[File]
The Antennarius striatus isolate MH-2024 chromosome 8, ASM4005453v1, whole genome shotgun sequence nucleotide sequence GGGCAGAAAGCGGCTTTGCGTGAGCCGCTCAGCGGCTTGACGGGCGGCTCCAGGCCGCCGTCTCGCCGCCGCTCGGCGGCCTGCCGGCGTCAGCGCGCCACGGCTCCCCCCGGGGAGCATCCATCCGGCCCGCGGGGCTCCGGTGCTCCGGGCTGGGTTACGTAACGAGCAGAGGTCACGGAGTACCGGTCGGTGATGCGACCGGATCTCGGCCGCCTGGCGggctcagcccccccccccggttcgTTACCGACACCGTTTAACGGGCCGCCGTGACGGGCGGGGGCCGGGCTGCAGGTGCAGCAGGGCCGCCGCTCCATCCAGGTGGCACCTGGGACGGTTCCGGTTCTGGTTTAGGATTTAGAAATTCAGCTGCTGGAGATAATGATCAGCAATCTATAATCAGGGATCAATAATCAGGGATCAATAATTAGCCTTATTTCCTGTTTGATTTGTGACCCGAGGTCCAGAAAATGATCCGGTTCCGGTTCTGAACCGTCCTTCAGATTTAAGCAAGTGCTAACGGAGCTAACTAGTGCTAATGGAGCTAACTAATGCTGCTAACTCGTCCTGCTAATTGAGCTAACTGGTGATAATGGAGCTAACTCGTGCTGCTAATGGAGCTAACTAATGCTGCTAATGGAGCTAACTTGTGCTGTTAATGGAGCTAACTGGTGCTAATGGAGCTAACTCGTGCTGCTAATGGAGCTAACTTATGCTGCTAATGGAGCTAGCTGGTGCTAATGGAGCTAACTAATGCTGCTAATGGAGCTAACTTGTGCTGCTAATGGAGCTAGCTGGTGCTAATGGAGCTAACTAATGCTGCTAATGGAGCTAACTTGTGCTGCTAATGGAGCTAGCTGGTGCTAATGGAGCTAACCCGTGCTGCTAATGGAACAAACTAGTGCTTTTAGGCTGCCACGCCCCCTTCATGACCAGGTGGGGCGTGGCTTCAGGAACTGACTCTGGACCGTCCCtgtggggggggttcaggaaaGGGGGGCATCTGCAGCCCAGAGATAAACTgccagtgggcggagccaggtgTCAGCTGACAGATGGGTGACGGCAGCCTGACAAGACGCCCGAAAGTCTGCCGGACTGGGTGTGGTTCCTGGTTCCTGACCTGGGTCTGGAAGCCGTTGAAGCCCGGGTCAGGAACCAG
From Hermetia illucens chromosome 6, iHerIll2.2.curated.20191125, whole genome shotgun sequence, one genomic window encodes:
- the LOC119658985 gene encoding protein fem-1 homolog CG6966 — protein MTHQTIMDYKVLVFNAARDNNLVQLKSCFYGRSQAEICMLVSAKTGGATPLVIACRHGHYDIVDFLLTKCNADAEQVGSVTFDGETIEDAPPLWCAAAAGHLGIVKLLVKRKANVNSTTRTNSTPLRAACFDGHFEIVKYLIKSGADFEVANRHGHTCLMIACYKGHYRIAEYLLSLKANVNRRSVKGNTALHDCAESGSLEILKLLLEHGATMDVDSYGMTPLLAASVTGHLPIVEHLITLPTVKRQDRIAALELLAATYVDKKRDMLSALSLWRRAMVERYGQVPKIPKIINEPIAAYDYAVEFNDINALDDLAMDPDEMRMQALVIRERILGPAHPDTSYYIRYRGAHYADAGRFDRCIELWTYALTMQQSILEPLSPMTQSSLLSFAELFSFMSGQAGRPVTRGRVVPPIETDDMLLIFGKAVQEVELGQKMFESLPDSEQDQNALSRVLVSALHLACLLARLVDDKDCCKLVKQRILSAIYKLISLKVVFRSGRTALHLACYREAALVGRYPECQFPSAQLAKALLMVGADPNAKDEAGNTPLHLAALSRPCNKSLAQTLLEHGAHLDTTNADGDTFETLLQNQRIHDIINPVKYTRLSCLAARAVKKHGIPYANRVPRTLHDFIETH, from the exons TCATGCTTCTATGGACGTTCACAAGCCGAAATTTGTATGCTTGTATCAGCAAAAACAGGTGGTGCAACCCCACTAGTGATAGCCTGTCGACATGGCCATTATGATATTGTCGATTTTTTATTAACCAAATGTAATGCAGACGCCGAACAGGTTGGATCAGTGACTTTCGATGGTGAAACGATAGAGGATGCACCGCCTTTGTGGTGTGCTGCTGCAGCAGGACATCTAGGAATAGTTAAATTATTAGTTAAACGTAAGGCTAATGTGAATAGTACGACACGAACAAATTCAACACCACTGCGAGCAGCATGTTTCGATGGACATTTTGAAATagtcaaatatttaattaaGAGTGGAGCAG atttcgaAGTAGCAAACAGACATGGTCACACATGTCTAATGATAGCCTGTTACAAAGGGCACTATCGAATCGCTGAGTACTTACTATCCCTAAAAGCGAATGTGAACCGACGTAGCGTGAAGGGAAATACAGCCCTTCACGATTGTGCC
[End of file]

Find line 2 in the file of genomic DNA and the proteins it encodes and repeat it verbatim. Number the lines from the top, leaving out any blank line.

From Hermetia illucens chromosome 6, iHerIll2.2.curated.20191125, whole genome shotgun sequence, one genomic window encodes: